A place for FF's to write and read brief reviews of books and films for the benefit of other FF's.

A place for FF's to write and read brief reviews of books and films for the benefit of other FF's.

Thursday, December 20, 2012

Hyde Park on Hudson

Shoulda been called Handjobs on Hudson! On account of the romance.

Saturday, November 3, 2012

The Years of Lyndon Johnson, by Robert A. Caro

From May through October, I read more than 3,000 pages by Robert Caro, all on the subject of Lyndon B. Johnson.  (Yes, that is a boast.  Among the many lessons I learned from LBJ is the importance of shamelessly trumpeting one's accomplishments, no matter how insignificant.)  All four volumes in the series are incredible, each in its own way.  But when you get right down to the nut-cutting (one of the many wonderful turns of phrase found in these pages), what you want is rankings.

1. The Passage of Power (2012)
This volume covers the 1960 election, Johnson's years as Vice-President, and (spoiler alert) his first several months as President.  It completely rules.  Particular highlights include the descriptions of Johnson at Washington parties during the Kennedy years, when he became a figure of ridicule (nicknamed, by a bunch of Harvard assholes, "Rufus T. Cornpone"); the account of Johnson's procrastination, fueled by an all-consuming fear of losing, during the run-up to the 1960 presidential race; and of course the Kennedy assassination, and Johnson's immediate transformation into a kind of superhero (or possibly the most evil supervillain in American history).

2. Means of Ascent (1990)
This volume covers Johnson's naval service during World War II, the buildup of his massive fortune, and the 1948 Senate race.  It's also amazing.  The war section mainly describes how Johnson and one of his aides drove up and down the California coast, partying at night clubs.  (He did fly in one actual mission, which sounds legitimately scary.  For that he got a Silver Star.)  Then comes a fascinating explanation of how Johnson became a millionaire just by exploiting his influence as a congressman.  But my favorite part is the 1948 Senate race, which Johnson (who campaigned by flying all over Texas in a custom helicopter) indisputably stole, through rampant voter fraud, from Coke Stevenson, a self-educated lawyer, judge, and former Texas governor who comes off as the absolute best dude ever.

3. Master of the Senate (2002)
Honestly, I can't believe this volume is only in third place.  It's awesome.  Caro starts with a 100-page history of the Senate that establishes how dysfunctional it is.  From then on, it chronicles Johnson's unbelievably fast climb to Majority Leader, a position that no one else even really seemed to understand.  Caro portrays the 1950s southern democrats as a bunch of racist pricks who were nonetheless much smarter than the northern liberals in terms of planning and executing legislative and procedural strategy.  LBJ, meanwhile, outsmarts the southerners by essentially tricking them, through a complicated long con, into voting for a Civil Rights bill.  There is also a section about Johnson's penis, which he calls "Jumbo" and frequently shows to horrified subordinates.

4. The Path to Power (1982)
This volume may be ranked last, but it's still really great.  It covers Johnson's youth in the Texas Hill Country, his time at Southwest Texas State Teachers College, and his rise to national power as a New Deal congressman.  Most interesting to me is the account of Johnson's relationship with his political patron, Herman Brown, the founder of Brown & Root, which eventually became a subsidiary of Halliburton, which etc. etc.  Also great is the story of Johnson's long, secret affair with the wife of one of his other financial backers.  And how he immediately turns against the New Deal as soon as FDR dies.  My only complaint, really, is that Caro's account of how insanely boring and awful the Hill Country was tends at times to be just a bit too evocative.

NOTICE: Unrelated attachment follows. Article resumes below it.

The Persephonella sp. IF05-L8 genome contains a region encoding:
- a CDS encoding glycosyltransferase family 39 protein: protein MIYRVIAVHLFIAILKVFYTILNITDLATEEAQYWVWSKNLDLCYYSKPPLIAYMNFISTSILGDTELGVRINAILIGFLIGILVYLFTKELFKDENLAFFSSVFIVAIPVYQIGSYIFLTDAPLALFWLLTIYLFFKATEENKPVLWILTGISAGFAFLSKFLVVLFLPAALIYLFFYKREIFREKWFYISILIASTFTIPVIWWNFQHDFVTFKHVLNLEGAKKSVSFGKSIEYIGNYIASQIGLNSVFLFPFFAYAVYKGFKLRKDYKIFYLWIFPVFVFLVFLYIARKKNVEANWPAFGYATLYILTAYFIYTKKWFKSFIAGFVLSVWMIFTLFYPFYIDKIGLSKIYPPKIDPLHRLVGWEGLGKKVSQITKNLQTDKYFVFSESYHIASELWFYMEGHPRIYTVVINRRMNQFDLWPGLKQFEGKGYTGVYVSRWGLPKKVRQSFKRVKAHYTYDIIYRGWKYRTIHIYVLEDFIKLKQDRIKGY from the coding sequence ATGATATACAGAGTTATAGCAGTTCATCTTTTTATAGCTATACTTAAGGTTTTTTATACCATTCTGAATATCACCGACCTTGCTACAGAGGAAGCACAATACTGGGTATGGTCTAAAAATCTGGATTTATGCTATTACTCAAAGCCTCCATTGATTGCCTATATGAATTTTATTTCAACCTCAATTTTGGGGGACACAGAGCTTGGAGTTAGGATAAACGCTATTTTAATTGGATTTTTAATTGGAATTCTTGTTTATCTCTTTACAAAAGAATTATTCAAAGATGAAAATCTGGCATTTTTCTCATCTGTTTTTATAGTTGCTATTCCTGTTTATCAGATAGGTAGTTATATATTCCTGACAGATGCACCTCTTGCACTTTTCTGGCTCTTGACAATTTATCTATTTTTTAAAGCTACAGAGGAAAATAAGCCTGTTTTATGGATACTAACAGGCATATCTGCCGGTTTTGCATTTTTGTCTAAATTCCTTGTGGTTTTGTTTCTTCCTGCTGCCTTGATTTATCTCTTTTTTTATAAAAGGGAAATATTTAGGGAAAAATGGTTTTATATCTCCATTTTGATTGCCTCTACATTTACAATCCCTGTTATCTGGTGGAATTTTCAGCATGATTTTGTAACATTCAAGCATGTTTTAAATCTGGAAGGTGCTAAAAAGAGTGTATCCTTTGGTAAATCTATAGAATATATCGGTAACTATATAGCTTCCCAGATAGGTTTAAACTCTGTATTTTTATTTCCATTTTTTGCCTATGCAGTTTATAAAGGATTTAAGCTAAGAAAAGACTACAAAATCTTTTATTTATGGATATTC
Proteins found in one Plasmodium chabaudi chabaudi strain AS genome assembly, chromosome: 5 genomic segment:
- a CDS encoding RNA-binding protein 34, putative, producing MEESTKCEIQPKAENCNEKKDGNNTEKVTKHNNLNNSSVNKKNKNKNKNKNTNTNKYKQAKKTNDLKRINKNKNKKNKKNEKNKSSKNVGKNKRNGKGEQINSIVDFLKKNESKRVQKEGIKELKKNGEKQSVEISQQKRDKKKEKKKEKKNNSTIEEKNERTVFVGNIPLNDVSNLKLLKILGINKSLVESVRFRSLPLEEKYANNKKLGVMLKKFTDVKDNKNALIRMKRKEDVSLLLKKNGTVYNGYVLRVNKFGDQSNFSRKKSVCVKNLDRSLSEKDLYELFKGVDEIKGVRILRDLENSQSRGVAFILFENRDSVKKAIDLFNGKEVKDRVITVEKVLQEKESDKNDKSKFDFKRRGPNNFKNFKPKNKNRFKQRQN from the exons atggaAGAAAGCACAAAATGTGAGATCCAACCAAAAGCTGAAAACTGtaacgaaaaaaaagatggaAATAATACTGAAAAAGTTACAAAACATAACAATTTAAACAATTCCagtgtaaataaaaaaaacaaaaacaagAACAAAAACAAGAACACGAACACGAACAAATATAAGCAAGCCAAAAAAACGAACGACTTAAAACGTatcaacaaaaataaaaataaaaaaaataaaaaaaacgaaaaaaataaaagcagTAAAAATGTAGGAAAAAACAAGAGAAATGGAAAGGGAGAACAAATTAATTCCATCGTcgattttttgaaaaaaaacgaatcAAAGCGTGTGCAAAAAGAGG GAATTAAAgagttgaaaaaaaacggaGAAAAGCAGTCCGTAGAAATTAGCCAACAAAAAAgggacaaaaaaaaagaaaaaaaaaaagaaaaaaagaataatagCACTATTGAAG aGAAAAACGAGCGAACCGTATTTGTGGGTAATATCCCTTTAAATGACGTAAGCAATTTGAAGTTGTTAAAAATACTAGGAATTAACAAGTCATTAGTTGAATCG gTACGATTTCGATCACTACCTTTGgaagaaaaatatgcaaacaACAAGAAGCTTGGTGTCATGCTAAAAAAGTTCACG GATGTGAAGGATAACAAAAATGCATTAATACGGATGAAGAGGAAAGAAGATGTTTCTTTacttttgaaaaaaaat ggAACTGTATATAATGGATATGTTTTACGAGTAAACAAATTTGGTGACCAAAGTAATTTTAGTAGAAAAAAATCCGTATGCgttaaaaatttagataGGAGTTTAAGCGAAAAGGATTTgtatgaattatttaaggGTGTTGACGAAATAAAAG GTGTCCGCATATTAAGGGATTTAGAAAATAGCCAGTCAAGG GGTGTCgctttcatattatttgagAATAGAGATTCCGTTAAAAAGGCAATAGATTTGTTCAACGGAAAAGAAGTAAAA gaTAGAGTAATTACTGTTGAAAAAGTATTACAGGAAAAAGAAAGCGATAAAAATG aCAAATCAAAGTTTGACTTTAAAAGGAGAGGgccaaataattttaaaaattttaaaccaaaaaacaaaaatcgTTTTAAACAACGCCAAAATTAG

In general, I love how Caro introduces key figures in Lyndon Johnson's life (Richard Russell, Sam Rayburn, Coke Stevenson) with chapters of their own, only to show later how Johnson ultimately either betrayed or destroyed them.  LBJ is a truly fascinating character, Caro is a genuinely terrific storyteller, and together these two assholes kept me reading all summer when I should have been outside enjoying nature or meeting new friends or something.  Thanks a lot, dicks.  See you in 2022.

Friday, February 10, 2012


Pina is a 3D movie about Pina Bausch, a German choreographer and her troupe of pan-ethnic cultist dancers who spearheaded a movement of braless dance in flowy dresses. The movie's by Wim Wenders, and if you're looking for any information on Pina's life, or how her gang of multicultural writhers got together, or where they performed, or how they managed to communicate because every single one spoke a different language, or even in what decade, I suggest you direct your attention to Wikipedia rather than this movie. Pina's not about telling a story or giving information. It is about celebrating Pina's unique dance vision. I guess the point is that dancing is a language, which, OK. One of the phrases in this dance language is a move where one dancer shovels dirt on another while she is on the ground. I don't know much of anything about modern dance, but I think I get that one. People getting married: I think you can find a lot of inspiration for first dances in this one, so get to your multiplex. For everyone else: I don't know if I recommend the movie but I'm happy I saw it.

And this is one reason why! Sitting next to my viewing companion and me was my favorite sort of old guy: sort of fat, wearing shorts, long-haired, snack-bagged, and dead asleep for most of the time. His personal snack-stash was at least a full pound of loose M&M's stored in a plastic grocery bag, which-you guessed it!-spilled tragically and loudly late into the movie. I'm not sure what sort of expectations he had for his viewing experience, or who put him up to it, but I sort of hope he was involved with this dance troupe a long time ago and this movie is his only remaining connection to his old, weird dancing friends. I hope he had a good time.